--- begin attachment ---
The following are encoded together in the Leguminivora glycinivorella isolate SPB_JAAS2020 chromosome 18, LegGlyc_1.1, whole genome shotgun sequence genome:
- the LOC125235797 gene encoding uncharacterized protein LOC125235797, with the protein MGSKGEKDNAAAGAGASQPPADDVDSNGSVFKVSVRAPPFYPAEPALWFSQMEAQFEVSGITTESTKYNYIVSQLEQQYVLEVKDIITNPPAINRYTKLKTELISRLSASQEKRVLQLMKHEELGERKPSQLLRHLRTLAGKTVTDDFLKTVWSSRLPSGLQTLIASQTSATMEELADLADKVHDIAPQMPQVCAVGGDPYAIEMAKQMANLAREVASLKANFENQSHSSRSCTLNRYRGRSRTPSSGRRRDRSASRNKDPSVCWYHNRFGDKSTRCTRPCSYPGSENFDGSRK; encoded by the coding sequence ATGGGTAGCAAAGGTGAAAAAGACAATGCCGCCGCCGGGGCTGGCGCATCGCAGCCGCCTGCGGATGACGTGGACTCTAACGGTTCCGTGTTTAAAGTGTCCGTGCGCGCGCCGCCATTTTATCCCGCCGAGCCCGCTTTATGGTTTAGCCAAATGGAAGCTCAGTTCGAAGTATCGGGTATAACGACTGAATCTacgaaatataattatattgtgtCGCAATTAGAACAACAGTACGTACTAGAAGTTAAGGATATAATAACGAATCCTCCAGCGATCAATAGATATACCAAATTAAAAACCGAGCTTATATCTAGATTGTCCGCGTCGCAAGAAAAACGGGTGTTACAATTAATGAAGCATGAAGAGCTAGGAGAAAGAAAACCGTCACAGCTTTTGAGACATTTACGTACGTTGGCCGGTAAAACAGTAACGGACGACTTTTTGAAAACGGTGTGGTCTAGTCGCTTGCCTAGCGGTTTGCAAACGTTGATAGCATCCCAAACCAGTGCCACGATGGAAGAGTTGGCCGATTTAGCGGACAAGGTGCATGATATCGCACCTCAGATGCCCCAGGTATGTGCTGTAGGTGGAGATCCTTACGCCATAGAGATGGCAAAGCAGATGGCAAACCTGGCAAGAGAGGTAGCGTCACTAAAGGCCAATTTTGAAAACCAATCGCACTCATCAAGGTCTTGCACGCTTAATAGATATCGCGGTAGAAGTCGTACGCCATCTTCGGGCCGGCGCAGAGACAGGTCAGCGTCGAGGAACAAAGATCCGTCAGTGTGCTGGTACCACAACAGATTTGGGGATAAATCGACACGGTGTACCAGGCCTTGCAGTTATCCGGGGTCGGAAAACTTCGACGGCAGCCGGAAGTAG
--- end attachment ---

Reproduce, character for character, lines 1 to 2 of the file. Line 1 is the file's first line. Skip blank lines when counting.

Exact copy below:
The following are encoded together in the Leguminivora glycinivorella isolate SPB_JAAS2020 chromosome 18, LegGlyc_1.1, whole genome shotgun sequence genome:
- the LOC125235797 gene encoding uncharacterized protein LOC125235797, with the protein MGSKGEKDNAAAGAGASQPPADDVDSNGSVFKVSVRAPPFYPAEPALWFSQMEAQFEVSGITTESTKYNYIVSQLEQQYVLEVKDIITNPPAINRYTKLKTELISRLSASQEKRVLQLMKHEELGERKPSQLLRHLRTLAGKTVTDDFLKTVWSSRLPSGLQTLIASQTSATMEELADLADKVHDIAPQMPQVCAVGGDPYAIEMAKQMANLAREVASLKANFENQSHSSRSCTLNRYRGRSRTPSSGRRRDRSASRNKDPSVCWYHNRFGDKSTRCTRPCSYPGSENFDGSRK; encoded by the coding sequence ATGGGTAGCAAAGGTGAAAAAGACAATGCCGCCGCCGGGGCTGGCGCATCGCAGCCGCCTGCGGATGACGTGGACTCTAACGGTTCCGTGTTTAAAGTGTCCGTGCGCGCGCCGCCATTTTATCCCGCCGAGCCCGCTTTATGGTTTAGCCAAATGGAAGCTCAGTTCGAAGTATCGGGTATAACGACTGAATCTacgaaatataattatattgtgtCGCAATTAGAACAACAGTACGTACTAGAAGTTAAGGATATAATAACGAATCCTCCAGCGATCAATAGATATACCAAATTAAAAACCGAGCTTATATCTAGATTGTCCGCGTCGCAAGAAAAACGGGTGTTACAATTAATGAAGCATGAAGAGCTAGGAGAAAGAAAACCGTCACAGCTTTTGAGACATTTACGTACGTTGGCCGGTAAAACAGTAACGGACGACTTTTTGAAAACGGTGTGGTCTAGTCGCTTGCCTAGCGGTTTGCAAACGTTGATAGCATCCCAAACCAGTGCCACGATGGAAGAGTTGGCCGATTTAGCGGACAAGGTGCATGATATCGCACCTCAGATGCCCCAGGTATGTGCTGTAGGTGGAGATCCTTACGCCATAGAGATGGCAAAGCAGATGGCAAACCTGGCAAGAGAGGTAGCGTCACTAAAGGCCAATTTTGAAAACCAATCGCACTCATCAAGGTCTTGCACGCTTAATAGATATCGCGGTAGAAGTCGTACGCCATCTTCGGGCCGGCGCAGAGACAGGTCAGCGTCGAGGAACAAAGATCCGTCAGTGTGCTGGTACCACAACAGATTTGGGGATAAATCGACACGGTGTACCAGGCCTTGCAGTTATCCGGGGTCGGAAAACTTCGACGGCAGCCGGAAGTAG